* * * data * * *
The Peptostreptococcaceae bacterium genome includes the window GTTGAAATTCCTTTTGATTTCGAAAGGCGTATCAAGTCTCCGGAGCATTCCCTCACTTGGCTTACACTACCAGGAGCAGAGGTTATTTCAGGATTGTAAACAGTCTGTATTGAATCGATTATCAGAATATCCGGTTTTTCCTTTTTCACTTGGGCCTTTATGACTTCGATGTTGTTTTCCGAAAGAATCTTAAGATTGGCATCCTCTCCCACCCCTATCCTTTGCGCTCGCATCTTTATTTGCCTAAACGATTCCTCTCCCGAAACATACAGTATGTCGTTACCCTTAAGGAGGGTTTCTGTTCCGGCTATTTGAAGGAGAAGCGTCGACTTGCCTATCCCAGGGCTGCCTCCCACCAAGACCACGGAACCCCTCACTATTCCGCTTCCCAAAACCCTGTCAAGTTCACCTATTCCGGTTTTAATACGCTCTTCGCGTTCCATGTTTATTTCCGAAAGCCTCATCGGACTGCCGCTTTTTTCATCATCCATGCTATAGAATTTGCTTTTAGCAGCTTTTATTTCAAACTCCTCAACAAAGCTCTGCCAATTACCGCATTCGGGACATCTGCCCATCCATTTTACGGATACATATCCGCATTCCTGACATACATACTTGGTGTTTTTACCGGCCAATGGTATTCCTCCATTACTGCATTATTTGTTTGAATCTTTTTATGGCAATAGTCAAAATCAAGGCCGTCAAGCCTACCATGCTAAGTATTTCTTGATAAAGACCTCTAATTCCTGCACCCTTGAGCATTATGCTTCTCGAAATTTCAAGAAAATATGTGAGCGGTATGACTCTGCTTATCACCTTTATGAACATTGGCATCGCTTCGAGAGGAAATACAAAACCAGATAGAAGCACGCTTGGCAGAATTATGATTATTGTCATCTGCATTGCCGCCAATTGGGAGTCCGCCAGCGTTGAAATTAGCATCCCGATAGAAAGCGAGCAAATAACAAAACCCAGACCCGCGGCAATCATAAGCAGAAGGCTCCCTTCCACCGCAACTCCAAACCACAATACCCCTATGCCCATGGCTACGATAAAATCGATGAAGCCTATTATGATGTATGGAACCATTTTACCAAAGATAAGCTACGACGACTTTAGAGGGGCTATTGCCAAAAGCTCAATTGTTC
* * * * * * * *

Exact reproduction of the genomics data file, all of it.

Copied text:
The Peptostreptococcaceae bacterium genome includes the window GTTGAAATTCCTTTTGATTTCGAAAGGCGTATCAAGTCTCCGGAGCATTCCCTCACTTGGCTTACACTACCAGGAGCAGAGGTTATTTCAGGATTGTAAACAGTCTGTATTGAATCGATTATCAGAATATCCGGTTTTTCCTTTTTCACTTGGGCCTTTATGACTTCGATGTTGTTTTCCGAAAGAATCTTAAGATTGGCATCCTCTCCCACCCCTATCCTTTGCGCTCGCATCTTTATTTGCCTAAACGATTCCTCTCCCGAAACATACAGTATGTCGTTACCCTTAAGGAGGGTTTCTGTTCCGGCTATTTGAAGGAGAAGCGTCGACTTGCCTATCCCAGGGCTGCCTCCCACCAAGACCACGGAACCCCTCACTATTCCGCTTCCCAAAACCCTGTCAAGTTCACCTATTCCGGTTTTAATACGCTCTTCGCGTTCCATGTTTATTTCCGAAAGCCTCATCGGACTGCCGCTTTTTTCATCATCCATGCTATAGAATTTGCTTTTAGCAGCTTTTATTTCAAACTCCTCAACAAAGCTCTGCCAATTACCGCATTCGGGACATCTGCCCATCCATTTTACGGATACATATCCGCATTCCTGACATACATACTTGGTGTTTTTACCGGCCAATGGTATTCCTCCATTACTGCATTATTTGTTTGAATCTTTTTATGGCAATAGTCAAAATCAAGGCCGTCAAGCCTACCATGCTAAGTATTTCTTGATAAAGACCTCTAATTCCTGCACCCTTGAGCATTATGCTTCTCGAAATTTCAAGAAAATATGTGAGCGGTATGACTCTGCTTATCACCTTTATGAACATTGGCATCGCTTCGAGAGGAAATACAAAACCAGATAGAAGCACGCTTGGCAGAATTATGATTATTGTCATCTGCATTGCCGCCAATTGGGAGTCCGCCAGCGTTGAAATTAGCATCCCGATAGAAAGCGAGCAAATAACAAAACCCAGACCCGCGGCAATCATAAGCAGAAGGCTCCCTTCCACCGCAACTCCAAACCACAATACCCCTATGCCCATGGCTACGATAAAATCGATGAAGCCTATTATGATGTATGGAACCATTTTACCAAAGATAAGCTACGACGACTTTAGAGGGGCTATTGCCAAAAGCTCAATTGTTC